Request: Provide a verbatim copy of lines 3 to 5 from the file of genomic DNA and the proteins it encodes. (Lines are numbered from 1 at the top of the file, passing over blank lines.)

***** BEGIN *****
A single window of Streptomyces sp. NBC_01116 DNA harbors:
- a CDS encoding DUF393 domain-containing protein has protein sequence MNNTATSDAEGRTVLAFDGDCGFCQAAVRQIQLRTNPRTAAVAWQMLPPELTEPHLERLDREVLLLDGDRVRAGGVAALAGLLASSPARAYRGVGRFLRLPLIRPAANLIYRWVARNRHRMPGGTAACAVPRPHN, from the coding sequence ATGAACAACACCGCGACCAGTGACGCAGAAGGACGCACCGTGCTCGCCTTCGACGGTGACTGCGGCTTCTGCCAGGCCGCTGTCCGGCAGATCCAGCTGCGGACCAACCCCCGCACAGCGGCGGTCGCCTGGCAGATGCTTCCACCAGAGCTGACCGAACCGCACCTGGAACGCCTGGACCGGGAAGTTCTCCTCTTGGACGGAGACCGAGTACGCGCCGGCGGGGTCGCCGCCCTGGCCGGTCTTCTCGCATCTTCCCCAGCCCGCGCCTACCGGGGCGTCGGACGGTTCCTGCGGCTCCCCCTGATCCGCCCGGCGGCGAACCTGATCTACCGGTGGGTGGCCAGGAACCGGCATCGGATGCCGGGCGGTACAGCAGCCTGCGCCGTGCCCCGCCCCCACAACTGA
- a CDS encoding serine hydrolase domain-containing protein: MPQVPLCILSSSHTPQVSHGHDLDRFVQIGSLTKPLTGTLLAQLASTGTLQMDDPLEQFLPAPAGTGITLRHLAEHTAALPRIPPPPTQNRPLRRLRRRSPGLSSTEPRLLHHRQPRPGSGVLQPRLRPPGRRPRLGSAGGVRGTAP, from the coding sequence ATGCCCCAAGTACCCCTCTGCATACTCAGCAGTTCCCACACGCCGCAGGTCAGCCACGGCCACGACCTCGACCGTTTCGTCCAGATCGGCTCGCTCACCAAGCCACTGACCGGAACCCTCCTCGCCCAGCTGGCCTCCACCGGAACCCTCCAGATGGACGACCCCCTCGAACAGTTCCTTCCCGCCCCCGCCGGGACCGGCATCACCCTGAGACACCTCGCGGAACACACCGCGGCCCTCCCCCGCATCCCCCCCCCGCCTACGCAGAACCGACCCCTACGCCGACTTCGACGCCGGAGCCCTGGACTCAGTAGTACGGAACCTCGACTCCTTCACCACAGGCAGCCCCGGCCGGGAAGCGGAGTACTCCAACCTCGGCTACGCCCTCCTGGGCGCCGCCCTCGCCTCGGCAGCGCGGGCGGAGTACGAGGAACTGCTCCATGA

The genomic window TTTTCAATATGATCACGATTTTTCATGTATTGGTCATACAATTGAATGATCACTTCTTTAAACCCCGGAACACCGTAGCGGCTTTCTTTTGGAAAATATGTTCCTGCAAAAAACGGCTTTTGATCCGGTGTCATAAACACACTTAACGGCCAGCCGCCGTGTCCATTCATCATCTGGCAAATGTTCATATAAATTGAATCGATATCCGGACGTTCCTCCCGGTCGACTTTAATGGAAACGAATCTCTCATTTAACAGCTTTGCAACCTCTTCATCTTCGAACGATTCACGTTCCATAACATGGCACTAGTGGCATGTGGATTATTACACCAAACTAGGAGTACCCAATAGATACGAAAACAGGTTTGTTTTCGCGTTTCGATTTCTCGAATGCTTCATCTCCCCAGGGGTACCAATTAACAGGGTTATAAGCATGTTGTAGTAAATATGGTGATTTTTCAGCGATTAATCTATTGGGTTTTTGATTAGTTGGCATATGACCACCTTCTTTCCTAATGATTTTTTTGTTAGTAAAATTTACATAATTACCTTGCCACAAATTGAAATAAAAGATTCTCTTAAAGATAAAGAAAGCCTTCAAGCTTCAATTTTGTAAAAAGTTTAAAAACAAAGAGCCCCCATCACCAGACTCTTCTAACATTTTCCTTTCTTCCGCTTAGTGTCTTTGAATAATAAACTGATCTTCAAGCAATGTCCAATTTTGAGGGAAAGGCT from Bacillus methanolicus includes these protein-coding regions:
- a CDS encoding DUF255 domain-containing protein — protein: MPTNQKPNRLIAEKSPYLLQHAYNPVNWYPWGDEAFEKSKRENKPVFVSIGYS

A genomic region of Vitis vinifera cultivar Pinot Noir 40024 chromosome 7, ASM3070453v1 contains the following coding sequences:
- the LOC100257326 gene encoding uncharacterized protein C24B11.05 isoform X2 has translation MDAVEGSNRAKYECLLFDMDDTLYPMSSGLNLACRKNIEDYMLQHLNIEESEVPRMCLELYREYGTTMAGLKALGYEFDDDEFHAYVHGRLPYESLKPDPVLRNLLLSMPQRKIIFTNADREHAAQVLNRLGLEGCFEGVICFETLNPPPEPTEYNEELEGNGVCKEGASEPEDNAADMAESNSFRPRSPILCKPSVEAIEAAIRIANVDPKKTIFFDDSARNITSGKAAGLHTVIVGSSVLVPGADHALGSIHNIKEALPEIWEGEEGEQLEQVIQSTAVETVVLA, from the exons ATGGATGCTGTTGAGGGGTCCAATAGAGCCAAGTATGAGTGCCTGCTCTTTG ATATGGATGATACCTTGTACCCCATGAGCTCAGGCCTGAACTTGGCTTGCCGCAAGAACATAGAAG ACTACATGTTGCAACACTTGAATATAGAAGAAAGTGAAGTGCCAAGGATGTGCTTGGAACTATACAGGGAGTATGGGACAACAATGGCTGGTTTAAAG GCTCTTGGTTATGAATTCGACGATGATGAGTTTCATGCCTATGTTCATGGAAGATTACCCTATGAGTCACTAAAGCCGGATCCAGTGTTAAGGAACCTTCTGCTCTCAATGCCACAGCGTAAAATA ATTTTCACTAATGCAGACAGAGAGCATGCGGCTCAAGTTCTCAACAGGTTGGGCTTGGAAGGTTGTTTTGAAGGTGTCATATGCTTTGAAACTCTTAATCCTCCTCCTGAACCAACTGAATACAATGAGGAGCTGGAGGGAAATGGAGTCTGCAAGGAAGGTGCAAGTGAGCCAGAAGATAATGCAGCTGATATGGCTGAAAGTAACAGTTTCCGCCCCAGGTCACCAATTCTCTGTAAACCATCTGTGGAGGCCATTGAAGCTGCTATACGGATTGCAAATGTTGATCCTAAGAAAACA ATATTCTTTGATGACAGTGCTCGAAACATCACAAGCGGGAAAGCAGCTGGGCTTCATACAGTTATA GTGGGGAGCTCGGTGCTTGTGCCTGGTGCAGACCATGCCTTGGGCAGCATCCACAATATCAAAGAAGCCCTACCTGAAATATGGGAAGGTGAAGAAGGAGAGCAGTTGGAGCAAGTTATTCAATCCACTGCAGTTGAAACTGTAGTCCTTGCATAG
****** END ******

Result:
- a CDS encoding serine hydrolase domain-containing protein: MPQVPLCILSSSHTPQVSHGHDLDRFVQIGSLTKPLTGTLLAQLASTGTLQMDDPLEQFLPAPAGTGITLRHLAEHTAALPRIPPPPTQNRPLRRLRRRSPGLSSTEPRLLHHRQPRPGSGVLQPRLRPPGRRPRLGSAGGVRGTAP, from the coding sequence ATGCCCCAAGTACCCCTCTGCATACTCAGCAGTTCCCACACGCCGCAGGTCAGCCACGGCCACGACCTCGACCGTTTCGTCCAGATCGGCTCGCTCACCAAGCCACTGACCGGAACCCTCCTCGCCCAGCTGGCCTCCACCGGAACCCTCCAGATGGACGACCCCCTCGAACAGTTCCTTCCCGCCCCCGCCGGGACCGGCATCACCCTGAGACACCTCGCGGAACACACCGCGGCCCTCCCCCGCATCCCCCCCCCGCCTACGCAGAACCGACCCCTACGCCGACTTCGACGCCGGAGCCCTGGACTCAGTAGTACGGAACCTCGACTCCTTCACCACAGGCAGCCCCGGCCGGGAAGCGGAGTACTCCAACCTCGGCTACGCCCTCCTGGGCGCCGCCCTCGCCTCGGCAGCGCGGGCGGAGTACGAGGAACTGCTCCATGA

The genomic window TTTTCAATATGATCACGATTTTTCATGTATTGGTCATACAATTGAATGATCACTTCTTTAAACCCCGGAACACCGTAGCGGCTTTCTTTTGGAAAATATGTTCCTGCAAAAAACGGCTTTTGATCCGGTGTCATAAACACACTTAACGGCCAGCCGCCGTGTCCATTCATCATCTGGCAAATGTTCATATAAATTGAATCGATATCCGGACGTTCCTCCCGGTCGACTTTAATGGAAACGAATCTCTCATTTAACAGCTTTGCAACCTCTTCATCTTCGAACGATTCACGTTCCATAACATGGCACTAGTGGCATGTGGATTATTACACCAAACTAGGAGTACCCAATAGATACGAAAACAGGTTTGTTTTCGCGTTTCGATTTCTCGAATGCTTCATCTCCCCAGGGGTACCAATTAACAGGGTTATAAGCATGTTGTAGTAAATATGGTGATTTTTCAGCGATTAATCTATTGGGTTTTTGATTAGTTGGCATATGACCACCTTCTTTCCTAATGATTTTTTTGTTAGTAAAATTTACATAATTACCTTGCCACAAATTGAAATAAAAGATTCTCTTAAAGATAAAGAAAGCCTTCAAGCTTCAATTTTGTAAAAAGTTTAAAAACAAAGAGCCCCCATCACCAGACTCTTCTAACATTTTCCTTTCTTCCGCTTAGTGTCTTTGAATAATAAACTGATCTTCAAGCAATGTCCAATTTTGAGGGAAAGGCT from Bacillus methanolicus includes these protein-coding regions:
- a CDS encoding DUF255 domain-containing protein — protein: MPTNQKPNRLIAEKSPYLLQHAYNPVNWYPWGDEAFEKSKRENKPVFVSIGYS